Keys to Kindergarten

Videos prepare parents for 5-year-olds’ first days of school

Nancy Edmonds Hanson

It’s the biggest step that 5-year-old feet must take: Starting school. From the familiar routine of home and day care, they jump into a whole new world filled with new faces, new skills and new demands.

Stressful enough for youngsters, the transition can be even more daunting for parents, especially first-timers. And when the little ones are being launched into pandemic-challenged schools, it can seem doubly disconcerting.

In normal times, Moorhead elementary schools have eased parents and offspring into their new environment with a series of ten weekly face-to-face sessions led by the district’s early childhood educators. “It was great,” recalls early childhood coordinator Joelle Hofer. “Parents and kids spent the first hour having fun, then split off to hear from staff about nutrition, transportation, school nurses, and the skills and steps children should master to get the most out of kindergarten.”

Not this year! Though 600 5-year-olds are expected to walk through the schools’ doors in September, circumstances have forced some out-of-the-box thinking. Last year, the program was cut short when pandemic precautions ruled out face-to-face meetings. It was a foregone conclusion that it wouldn’t work for this fall’s crop of beginners.

So, like so much of this year’s learning, the district has gone online. Public engagement director Brenda Richman and her staff have teamed up with elementary principals for a series of original video productions titled – surprise! – “Keys to Kindergarten.” They’re putting the final touches on the program this week. It will debut online next Thursday, April 22. Links will be sent to all families who have registered their kindergarteners online. It will also be posted on the district’s website.

The series of five three- to five-minute videos could be subtitled “Everything You Need To Know About Kindergarten … But Had No Chance to Ask.” Principals of all four Moorhead elementary schools provide the on-camera talent, intercut with footage of beginning students enjoying and learning in local schools. Supplementing the big show, four additional videos have been produced, one per school, to offer children a virtual tour of the place where they’re likely to spend their next five years.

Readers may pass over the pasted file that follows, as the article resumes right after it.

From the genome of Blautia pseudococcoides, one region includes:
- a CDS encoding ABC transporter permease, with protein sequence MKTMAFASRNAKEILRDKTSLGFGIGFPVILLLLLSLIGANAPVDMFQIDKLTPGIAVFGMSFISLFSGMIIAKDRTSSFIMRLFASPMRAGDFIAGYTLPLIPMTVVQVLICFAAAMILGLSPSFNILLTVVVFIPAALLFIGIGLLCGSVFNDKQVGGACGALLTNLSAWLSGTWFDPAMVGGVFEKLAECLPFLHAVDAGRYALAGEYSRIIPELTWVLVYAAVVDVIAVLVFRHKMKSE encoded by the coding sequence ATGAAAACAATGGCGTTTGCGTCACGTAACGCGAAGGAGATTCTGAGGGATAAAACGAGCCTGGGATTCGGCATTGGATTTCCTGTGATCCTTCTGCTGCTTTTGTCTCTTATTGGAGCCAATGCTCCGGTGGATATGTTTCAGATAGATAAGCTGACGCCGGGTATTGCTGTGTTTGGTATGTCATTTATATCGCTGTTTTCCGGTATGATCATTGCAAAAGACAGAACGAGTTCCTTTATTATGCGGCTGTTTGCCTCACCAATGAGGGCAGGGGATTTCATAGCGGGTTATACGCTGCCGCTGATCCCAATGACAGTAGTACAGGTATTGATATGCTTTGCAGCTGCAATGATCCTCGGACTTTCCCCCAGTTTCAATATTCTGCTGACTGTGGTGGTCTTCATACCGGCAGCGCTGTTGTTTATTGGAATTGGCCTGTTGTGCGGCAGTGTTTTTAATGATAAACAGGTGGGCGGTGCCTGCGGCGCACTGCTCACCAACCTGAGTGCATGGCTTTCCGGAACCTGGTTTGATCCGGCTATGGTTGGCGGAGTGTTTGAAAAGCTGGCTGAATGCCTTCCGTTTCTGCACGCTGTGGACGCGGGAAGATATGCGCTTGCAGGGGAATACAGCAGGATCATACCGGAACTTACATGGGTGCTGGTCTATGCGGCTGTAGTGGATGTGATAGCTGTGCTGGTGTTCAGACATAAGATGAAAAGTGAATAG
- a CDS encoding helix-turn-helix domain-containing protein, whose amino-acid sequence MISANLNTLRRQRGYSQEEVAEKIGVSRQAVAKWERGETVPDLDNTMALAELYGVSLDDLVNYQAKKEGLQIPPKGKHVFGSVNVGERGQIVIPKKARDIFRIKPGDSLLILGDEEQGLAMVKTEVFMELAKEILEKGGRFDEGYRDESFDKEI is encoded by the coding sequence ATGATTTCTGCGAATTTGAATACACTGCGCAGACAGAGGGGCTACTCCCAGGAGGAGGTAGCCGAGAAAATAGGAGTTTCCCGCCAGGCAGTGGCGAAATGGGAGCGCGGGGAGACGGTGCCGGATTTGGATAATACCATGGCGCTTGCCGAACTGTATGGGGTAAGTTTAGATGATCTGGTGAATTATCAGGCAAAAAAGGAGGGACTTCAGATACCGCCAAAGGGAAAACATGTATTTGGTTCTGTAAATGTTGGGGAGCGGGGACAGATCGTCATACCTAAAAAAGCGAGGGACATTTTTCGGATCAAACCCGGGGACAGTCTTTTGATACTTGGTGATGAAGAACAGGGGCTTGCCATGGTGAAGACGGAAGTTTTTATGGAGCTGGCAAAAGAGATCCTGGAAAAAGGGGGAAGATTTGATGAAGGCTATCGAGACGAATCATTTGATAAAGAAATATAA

“Thank goodness for Brenda and her staff,” Joelle emphasizes. “There’s lots to learn here. Parents can watch everything or just the parts that interest them most.”

Joelle queried the same school staff members she would normally have booked for the live sessions – school nurses, bus drivers, food and nutrition staff, and classroom teachers. Each provided her with the five most important things they want the beginners to know – along with what parents can do to make the transition safer, less stressful and more fun.

The information is introduced by principals Robin Grooters of Dorothy Dodds Elementary School, Josh St. Louis of SG Reinertson, Chris Triggs of Robert Asp and Lynelle Giddings of Ellen Hopkins, along with Joelle herself. The production crew includes music teacher Chris Olson of Hopkins and Brian Cole of Horizons Middle School, with Brenda as the director and producer.

What kinds of tips can parents glean from the videos? Here are five top tips for classroom confidence suggested by kindergarten teachers:

• Students should be able to recognize and write their names, as well as identify some letters and numbers.

• Social and emotional skills are very important – separating from a parent, interacting with their peers, listening to directions, and paying attention to a task for five minutes or more.

• It’s important that the child be able to sit for a story, as books are a huge part of kindergarten classrooms.

• We would like students to be able to identify and express their emotions: “I feel happy, because I’m at school.” “I feel sad because I lost my pencil.”

• One of the most important things to help students get ready is to practice independence skills: Getting dressed. Getting a coat on and zipping it and putting on mittens without assistance. Buttoning; pulling pants up and down for toileting. Getting shoes off and on independently.

Parents who have not yet registered their kindergarteners are urged to visit By signing up, they’ll automatically receive the URL for “Keys to Kindergarten.”

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